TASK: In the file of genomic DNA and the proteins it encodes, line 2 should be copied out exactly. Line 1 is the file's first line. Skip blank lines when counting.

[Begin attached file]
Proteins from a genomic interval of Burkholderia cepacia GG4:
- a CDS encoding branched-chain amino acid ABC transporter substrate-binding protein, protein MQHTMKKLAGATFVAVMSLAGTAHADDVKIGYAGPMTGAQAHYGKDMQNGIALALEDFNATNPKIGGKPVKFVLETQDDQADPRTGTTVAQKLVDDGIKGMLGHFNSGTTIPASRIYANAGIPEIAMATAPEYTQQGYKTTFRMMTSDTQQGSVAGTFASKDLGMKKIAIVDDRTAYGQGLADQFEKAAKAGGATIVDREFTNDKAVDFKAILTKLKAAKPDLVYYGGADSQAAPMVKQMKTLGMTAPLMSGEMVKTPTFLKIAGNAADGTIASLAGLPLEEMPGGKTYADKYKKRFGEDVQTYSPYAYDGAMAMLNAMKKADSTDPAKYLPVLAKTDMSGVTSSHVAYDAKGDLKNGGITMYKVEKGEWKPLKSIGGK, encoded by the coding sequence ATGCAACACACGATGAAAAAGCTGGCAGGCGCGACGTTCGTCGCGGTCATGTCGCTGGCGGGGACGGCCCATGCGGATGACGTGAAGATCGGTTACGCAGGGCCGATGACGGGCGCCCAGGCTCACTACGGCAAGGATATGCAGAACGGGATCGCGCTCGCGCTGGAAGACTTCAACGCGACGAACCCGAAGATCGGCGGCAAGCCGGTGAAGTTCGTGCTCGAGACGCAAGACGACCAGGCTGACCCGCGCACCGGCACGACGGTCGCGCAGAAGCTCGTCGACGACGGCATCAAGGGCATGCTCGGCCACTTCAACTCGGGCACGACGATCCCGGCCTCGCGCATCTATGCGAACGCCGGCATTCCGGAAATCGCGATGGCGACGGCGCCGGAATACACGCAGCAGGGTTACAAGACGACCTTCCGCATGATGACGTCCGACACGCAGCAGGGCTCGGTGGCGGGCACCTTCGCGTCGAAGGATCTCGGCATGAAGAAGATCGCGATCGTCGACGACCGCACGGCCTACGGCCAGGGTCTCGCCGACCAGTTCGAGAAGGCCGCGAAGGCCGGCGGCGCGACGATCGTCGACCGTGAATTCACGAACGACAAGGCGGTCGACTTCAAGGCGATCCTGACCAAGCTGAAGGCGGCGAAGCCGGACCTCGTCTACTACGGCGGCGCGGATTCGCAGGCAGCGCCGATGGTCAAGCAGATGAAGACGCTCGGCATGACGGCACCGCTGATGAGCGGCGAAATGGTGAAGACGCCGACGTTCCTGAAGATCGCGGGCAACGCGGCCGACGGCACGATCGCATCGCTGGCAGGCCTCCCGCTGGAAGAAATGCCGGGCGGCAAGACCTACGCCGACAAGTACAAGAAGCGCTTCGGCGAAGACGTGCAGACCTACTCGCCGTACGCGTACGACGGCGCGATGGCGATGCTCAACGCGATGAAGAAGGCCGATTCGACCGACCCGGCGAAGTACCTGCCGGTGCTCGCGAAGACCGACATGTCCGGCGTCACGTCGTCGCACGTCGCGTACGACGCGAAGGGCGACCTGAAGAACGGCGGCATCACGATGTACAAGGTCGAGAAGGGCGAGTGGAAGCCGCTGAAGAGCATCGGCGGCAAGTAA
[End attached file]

- a CDS encoding branched-chain amino acid ABC transporter substrate-binding protein, protein MQHTMKKLAGATFVAVMSLAGTAHADDVKIGYAGPMTGAQAHYGKDMQNGIALALEDFNATNPKIGGKPVKFVLETQDDQADPRTGTTVAQKLVDDGIKGMLGHFNSGTTIPASRIYANAGIPEIAMATAPEYTQQGYKTTFRMMTSDTQQGSVAGTFASKDLGMKKIAIVDDRTAYGQGLADQFEKAAKAGGATIVDREFTNDKAVDFKAILTKLKAAKPDLVYYGGADSQAAPMVKQMKTLGMTAPLMSGEMVKTPTFLKIAGNAADGTIASLAGLPLEEMPGGKTYADKYKKRFGEDVQTYSPYAYDGAMAMLNAMKKADSTDPAKYLPVLAKTDMSGVTSSHVAYDAKGDLKNGGITMYKVEKGEWKPLKSIGGK, encoded by the coding sequence ATGCAACACACGATGAAAAAGCTGGCAGGCGCGACGTTCGTCGCGGTCATGTCGCTGGCGGGGACGGCCCATGCGGATGACGTGAAGATCGGTTACGCAGGGCCGATGACGGGCGCCCAGGCTCACTACGGCAAGGATATGCAGAACGGGATCGCGCTCGCGCTGGAAGACTTCAACGCGACGAACCCGAAGATCGGCGGCAAGCCGGTGAAGTTCGTGCTCGAGACGCAAGACGACCAGGCTGACCCGCGCACCGGCACGACGGTCGCGCAGAAGCTCGTCGACGACGGCATCAAGGGCATGCTCGGCCACTTCAACTCGGGCACGACGATCCCGGCCTCGCGCATCTATGCGAACGCCGGCATTCCGGAAATCGCGATGGCGACGGCGCCGGAATACACGCAGCAGGGTTACAAGACGACCTTCCGCATGATGACGTCCGACACGCAGCAGGGCTCGGTGGCGGGCACCTTCGCGTCGAAGGATCTCGGCATGAAGAAGATCGCGATCGTCGACGACCGCACGGCCTACGGCCAGGGTCTCGCCGACCAGTTCGAGAAGGCCGCGAAGGCCGGCGGCGCGACGATCGTCGACCGTGAATTCACGAACGACAAGGCGGTCGACTTCAAGGCGATCCTGACCAAGCTGAAGGCGGCGAAGCCGGACCTCGTCTACTACGGCGGCGCGGATTCGCAGGCAGCGCCGATGGTCAAGCAGATGAAGACGCTCGGCATGACGGCACCGCTGATGAGCGGCGAAATGGTGAAGACGCCGACGTTCCTGAAGATCGCGGGCAACGCGGCCGACGGCACGATCGCATCGCTGGCAGGCCTCCCGCTGGAAGAAATGCCGGGCGGCAAGACCTACGCCGACAAGTACAAGAAGCGCTTCGGCGAAGACGTGCAGACCTACTCGCCGTACGCGTACGACGGCGCGATGGCGATGCTCAACGCGATGAAGAAGGCCGATTCGACCGACCCGGCGAAGTACCTGCCGGTGCTCGCGAAGACCGACATGTCCGGCGTCACGTCGTCGCACGTCGCGTACGACGCGAAGGGCGACCTGAAGAACGGCGGCATCACGATGTACAAGGTCGAGAAGGGCGAGTGGAAGCCGCTGAAGAGCATCGGCGGCAAGTAA